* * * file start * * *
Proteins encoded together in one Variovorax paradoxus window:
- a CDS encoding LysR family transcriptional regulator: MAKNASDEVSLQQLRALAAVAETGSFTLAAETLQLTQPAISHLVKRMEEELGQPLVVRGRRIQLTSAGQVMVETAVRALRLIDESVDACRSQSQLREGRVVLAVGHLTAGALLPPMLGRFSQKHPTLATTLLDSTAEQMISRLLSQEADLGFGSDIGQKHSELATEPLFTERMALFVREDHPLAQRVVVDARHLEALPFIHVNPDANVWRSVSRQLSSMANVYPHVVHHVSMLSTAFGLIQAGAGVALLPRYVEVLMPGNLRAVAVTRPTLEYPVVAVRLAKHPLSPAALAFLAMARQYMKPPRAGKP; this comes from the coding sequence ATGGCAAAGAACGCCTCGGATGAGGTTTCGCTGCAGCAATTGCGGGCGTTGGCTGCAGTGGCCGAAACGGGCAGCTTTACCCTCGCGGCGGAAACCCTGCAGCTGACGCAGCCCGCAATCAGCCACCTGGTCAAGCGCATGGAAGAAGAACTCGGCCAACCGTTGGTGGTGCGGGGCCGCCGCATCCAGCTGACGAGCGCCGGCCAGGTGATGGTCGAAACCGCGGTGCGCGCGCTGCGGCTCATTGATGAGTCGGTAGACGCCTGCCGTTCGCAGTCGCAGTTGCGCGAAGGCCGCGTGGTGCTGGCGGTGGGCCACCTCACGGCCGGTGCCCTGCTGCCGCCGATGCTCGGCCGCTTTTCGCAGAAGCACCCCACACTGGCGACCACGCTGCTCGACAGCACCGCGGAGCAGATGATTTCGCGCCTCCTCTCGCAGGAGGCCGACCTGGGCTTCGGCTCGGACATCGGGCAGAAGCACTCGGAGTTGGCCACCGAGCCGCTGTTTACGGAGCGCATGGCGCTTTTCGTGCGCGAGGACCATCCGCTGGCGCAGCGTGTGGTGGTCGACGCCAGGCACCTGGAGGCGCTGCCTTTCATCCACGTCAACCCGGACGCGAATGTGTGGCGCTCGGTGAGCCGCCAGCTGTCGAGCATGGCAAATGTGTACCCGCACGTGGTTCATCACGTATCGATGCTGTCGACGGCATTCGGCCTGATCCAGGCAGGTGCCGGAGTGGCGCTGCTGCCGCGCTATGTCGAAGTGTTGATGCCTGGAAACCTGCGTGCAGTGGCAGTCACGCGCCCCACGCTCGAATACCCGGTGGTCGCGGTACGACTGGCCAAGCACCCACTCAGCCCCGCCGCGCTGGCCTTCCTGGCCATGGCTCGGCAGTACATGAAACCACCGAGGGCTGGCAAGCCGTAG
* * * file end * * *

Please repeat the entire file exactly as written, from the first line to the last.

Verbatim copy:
Proteins encoded together in one Variovorax paradoxus window:
- a CDS encoding LysR family transcriptional regulator: MAKNASDEVSLQQLRALAAVAETGSFTLAAETLQLTQPAISHLVKRMEEELGQPLVVRGRRIQLTSAGQVMVETAVRALRLIDESVDACRSQSQLREGRVVLAVGHLTAGALLPPMLGRFSQKHPTLATTLLDSTAEQMISRLLSQEADLGFGSDIGQKHSELATEPLFTERMALFVREDHPLAQRVVVDARHLEALPFIHVNPDANVWRSVSRQLSSMANVYPHVVHHVSMLSTAFGLIQAGAGVALLPRYVEVLMPGNLRAVAVTRPTLEYPVVAVRLAKHPLSPAALAFLAMARQYMKPPRAGKP; this comes from the coding sequence ATGGCAAAGAACGCCTCGGATGAGGTTTCGCTGCAGCAATTGCGGGCGTTGGCTGCAGTGGCCGAAACGGGCAGCTTTACCCTCGCGGCGGAAACCCTGCAGCTGACGCAGCCCGCAATCAGCCACCTGGTCAAGCGCATGGAAGAAGAACTCGGCCAACCGTTGGTGGTGCGGGGCCGCCGCATCCAGCTGACGAGCGCCGGCCAGGTGATGGTCGAAACCGCGGTGCGCGCGCTGCGGCTCATTGATGAGTCGGTAGACGCCTGCCGTTCGCAGTCGCAGTTGCGCGAAGGCCGCGTGGTGCTGGCGGTGGGCCACCTCACGGCCGGTGCCCTGCTGCCGCCGATGCTCGGCCGCTTTTCGCAGAAGCACCCCACACTGGCGACCACGCTGCTCGACAGCACCGCGGAGCAGATGATTTCGCGCCTCCTCTCGCAGGAGGCCGACCTGGGCTTCGGCTCGGACATCGGGCAGAAGCACTCGGAGTTGGCCACCGAGCCGCTGTTTACGGAGCGCATGGCGCTTTTCGTGCGCGAGGACCATCCGCTGGCGCAGCGTGTGGTGGTCGACGCCAGGCACCTGGAGGCGCTGCCTTTCATCCACGTCAACCCGGACGCGAATGTGTGGCGCTCGGTGAGCCGCCAGCTGTCGAGCATGGCAAATGTGTACCCGCACGTGGTTCATCACGTATCGATGCTGTCGACGGCATTCGGCCTGATCCAGGCAGGTGCCGGAGTGGCGCTGCTGCCGCGCTATGTCGAAGTGTTGATGCCTGGAAACCTGCGTGCAGTGGCAGTCACGCGCCCCACGCTCGAATACCCGGTGGTCGCGGTACGACTGGCCAAGCACCCACTCAGCCCCGCCGCGCTGGCCTTCCTGGCCATGGCTCGGCAGTACATGAAACCACCGAGGGCTGGCAAGCCGTAG